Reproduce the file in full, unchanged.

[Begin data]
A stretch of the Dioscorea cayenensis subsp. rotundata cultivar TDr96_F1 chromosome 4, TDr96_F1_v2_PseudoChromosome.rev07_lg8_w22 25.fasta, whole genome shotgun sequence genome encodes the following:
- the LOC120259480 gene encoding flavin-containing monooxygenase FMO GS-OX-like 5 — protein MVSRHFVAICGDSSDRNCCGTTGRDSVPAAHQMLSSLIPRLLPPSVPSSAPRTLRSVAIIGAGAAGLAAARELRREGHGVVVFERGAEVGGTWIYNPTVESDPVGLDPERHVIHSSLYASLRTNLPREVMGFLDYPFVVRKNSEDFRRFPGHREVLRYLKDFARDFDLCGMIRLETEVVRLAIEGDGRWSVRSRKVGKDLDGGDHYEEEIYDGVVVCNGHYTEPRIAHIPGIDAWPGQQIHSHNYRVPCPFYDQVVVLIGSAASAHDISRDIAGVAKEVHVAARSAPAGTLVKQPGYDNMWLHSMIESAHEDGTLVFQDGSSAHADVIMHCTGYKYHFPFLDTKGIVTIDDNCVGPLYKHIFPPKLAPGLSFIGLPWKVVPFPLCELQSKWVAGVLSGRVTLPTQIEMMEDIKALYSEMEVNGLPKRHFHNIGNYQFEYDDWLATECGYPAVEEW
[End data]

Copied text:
A stretch of the Dioscorea cayenensis subsp. rotundata cultivar TDr96_F1 chromosome 4, TDr96_F1_v2_PseudoChromosome.rev07_lg8_w22 25.fasta, whole genome shotgun sequence genome encodes the following:
- the LOC120259480 gene encoding flavin-containing monooxygenase FMO GS-OX-like 5 — protein MVSRHFVAICGDSSDRNCCGTTGRDSVPAAHQMLSSLIPRLLPPSVPSSAPRTLRSVAIIGAGAAGLAAARELRREGHGVVVFERGAEVGGTWIYNPTVESDPVGLDPERHVIHSSLYASLRTNLPREVMGFLDYPFVVRKNSEDFRRFPGHREVLRYLKDFARDFDLCGMIRLETEVVRLAIEGDGRWSVRSRKVGKDLDGGDHYEEEIYDGVVVCNGHYTEPRIAHIPGIDAWPGQQIHSHNYRVPCPFYDQVVVLIGSAASAHDISRDIAGVAKEVHVAARSAPAGTLVKQPGYDNMWLHSMIESAHEDGTLVFQDGSSAHADVIMHCTGYKYHFPFLDTKGIVTIDDNCVGPLYKHIFPPKLAPGLSFIGLPWKVVPFPLCELQSKWVAGVLSGRVTLPTQIEMMEDIKALYSEMEVNGLPKRHFHNIGNYQFEYDDWLATECGYPAVEEW